Netanyahu (and not just he) seems to have talked himself into believing a war with Iran will be relatively painless
The question of whether Israel will attack Iran or not has come down to a guessing game of what’s inside Bibi Netanyahu’s head. He’s certainly given every indication that he wants to do the deed. The idea that he’s bluffing is, I think, pretty stupid; he’s been talking about bombing Iran for 10 years, and he’s hardly alone among Israeli leaders. This has been building up for a long, long time, and now it’s here.
That Netanyahu would like to do it if Obama won’t, that he thinks it’s necessary for Israel’s survival – I don’t think there’s any doubt about that. But still, there are doubts remaining: Would he do it even over the Obama administration’s continual objections? And during a U.S. presidential election campaign, when the results of an Israeli attack could conceivably cost Obama the election, or bring Obama’s wrath down on Israel if he wins re-election, and meanwhile cause a backlash against Israel and American Jewry by an American public outraged over skyrocketing oil prices, the possible deaths of American soldiers in a widening war, and terror attacks against American civilians?
Finally, does Bibi Netanyahu have the sheer balls for such an audacious move? Ariel Sharon once said publicly that he “lacks the sound judgment and iron nerves required of an Israeli prime minister. He panics under pressure.”
So even if it’s clear he wants to bomb Iran, will Bibi, under the highly strained circumstances and given his dubious character, actually pull the trigger on Iran sometime within the coming weeks or months? My guess is that he will.
Regarding American opposition, Netanyahu went out of his way to dismiss it during his Knesset speech after his return from Washington, claiming that Ben-Gurion defied American opposition in declaring statehood in 1948, Eshkol did the same in launching the 1967 war, and Begin followed suit in 1981 by bombing Iraq’s nuclear reactor. Bibi is at least fibbing in all three cases – Truman backed statehood in 1948, LBJ’s administration had no problem with the attack on Egypt in 1967, and Begin never told Reagan before ordering the attack on the Iraqi reactor. The point is that Bibi has talked himself into believing this fib, so he thinks he wouldn’t be doing anything out of the ordinary by starting a war the White House opposes.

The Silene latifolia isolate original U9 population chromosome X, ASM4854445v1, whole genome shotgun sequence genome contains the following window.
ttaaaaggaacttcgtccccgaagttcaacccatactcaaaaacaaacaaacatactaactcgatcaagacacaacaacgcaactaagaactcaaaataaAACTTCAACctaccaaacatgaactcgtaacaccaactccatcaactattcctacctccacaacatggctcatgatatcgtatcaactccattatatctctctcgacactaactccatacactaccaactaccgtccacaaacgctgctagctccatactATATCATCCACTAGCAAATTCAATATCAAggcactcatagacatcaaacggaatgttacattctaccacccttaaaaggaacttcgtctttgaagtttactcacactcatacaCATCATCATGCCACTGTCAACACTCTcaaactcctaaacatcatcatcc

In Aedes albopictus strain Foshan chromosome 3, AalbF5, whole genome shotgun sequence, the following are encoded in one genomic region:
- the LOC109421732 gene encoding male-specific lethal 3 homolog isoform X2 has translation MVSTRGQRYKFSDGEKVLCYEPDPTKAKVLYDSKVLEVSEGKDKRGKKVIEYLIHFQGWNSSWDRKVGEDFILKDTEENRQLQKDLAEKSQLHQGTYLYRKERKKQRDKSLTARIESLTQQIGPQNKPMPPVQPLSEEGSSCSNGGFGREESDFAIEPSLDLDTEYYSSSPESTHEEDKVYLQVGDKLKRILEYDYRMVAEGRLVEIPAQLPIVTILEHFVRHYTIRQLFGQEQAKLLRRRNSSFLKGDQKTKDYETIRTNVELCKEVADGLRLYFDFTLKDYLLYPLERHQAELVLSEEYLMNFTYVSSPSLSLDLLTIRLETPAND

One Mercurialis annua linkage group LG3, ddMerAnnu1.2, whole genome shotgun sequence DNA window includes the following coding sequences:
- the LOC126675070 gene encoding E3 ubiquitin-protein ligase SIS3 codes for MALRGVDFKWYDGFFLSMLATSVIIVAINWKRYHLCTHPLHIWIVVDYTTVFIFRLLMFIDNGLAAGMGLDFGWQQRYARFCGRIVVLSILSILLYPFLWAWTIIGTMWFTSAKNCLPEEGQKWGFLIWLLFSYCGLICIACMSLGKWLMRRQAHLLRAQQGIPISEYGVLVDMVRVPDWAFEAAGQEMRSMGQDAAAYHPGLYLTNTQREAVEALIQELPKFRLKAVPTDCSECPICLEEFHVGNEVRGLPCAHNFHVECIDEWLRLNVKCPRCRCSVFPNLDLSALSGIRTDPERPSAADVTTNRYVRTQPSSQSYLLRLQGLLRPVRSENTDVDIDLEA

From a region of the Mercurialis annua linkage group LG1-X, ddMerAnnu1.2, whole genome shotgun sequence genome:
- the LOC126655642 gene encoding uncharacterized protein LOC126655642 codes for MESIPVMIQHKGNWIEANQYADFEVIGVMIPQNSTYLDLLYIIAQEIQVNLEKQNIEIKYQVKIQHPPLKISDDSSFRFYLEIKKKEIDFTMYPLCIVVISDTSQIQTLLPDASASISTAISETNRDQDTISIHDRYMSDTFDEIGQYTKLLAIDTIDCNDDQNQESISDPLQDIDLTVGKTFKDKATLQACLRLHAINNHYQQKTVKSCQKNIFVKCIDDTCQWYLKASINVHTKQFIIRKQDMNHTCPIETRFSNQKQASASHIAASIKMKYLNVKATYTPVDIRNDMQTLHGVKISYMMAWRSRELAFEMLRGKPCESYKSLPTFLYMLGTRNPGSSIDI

As for screwing up Obama’s re-election plans, I don’t think there’s any doubt Netanyahu would consider that a collateral benefit of the war. And if Obama wins, Bibi likely figures the president is too much of a wuss and Israel is too popular in Congress for there to be any real danger of a second-term payback – and if this is what Bibi’s thinking, he’s probably right.
But maybe the clearest indicator that he’s set on giving the order to strike Iran’s nuclear facilities, that he’s put his mind at ease about it, is the growing confidence among Israeli decision-makers (see links below) that attacking Iran isn’t such a risky move after all – that it will bring relatively little pain alongside colossal, history-changing gain.
The word from Jerusalem, reportedly, is that the Iranian missiles can’t do that much damage; that Hezbollah and Hamas will stay out of it for the sake of self-preservation; that Syria is otherwise engaged; that the Sunni Moslem Middle East in general will not cry over Shi’ite Iran’s misfortunes; that Iran wouldn’t dare strike U.S. targets in the Gulf; that it lacks the wherewithal to disrupt the world oil market; that Iran won’t be able to rebuild its nuclear facilities for five years; and there’s Bibi’s notion that an Israeli attack might lead to the overthrow of the Tehran regime by a more liberal, less dangerous opposition. In the wake of such a war, Israel and American Jewry wouldn’t be the world’s scapegoats, but the world’s heroes.
On the basis of Bibi’s own statements and the off-the-record remarks of people around him, the above is what seems to be inside his head.
As for whether he’s got the balls for such a move, whether he’s more of a saber-rattler than actual warmaker, I think there is indeed a weakness of character in Bibi that would enable an intimidating U.S. president to intimidate him out of hitting Iran. Unfortunately, Barack Obama is not that president.
Decision time “is not in a matter of days or weeks, but it’s also not in a matter of years. Everyone understands this,” Netanyahu said after coming back from Washington two-and-a-half weeks ago.
By now, winter’s ended; the skies are clear. Our pilots can see their targets. It’s perfect weather for a war.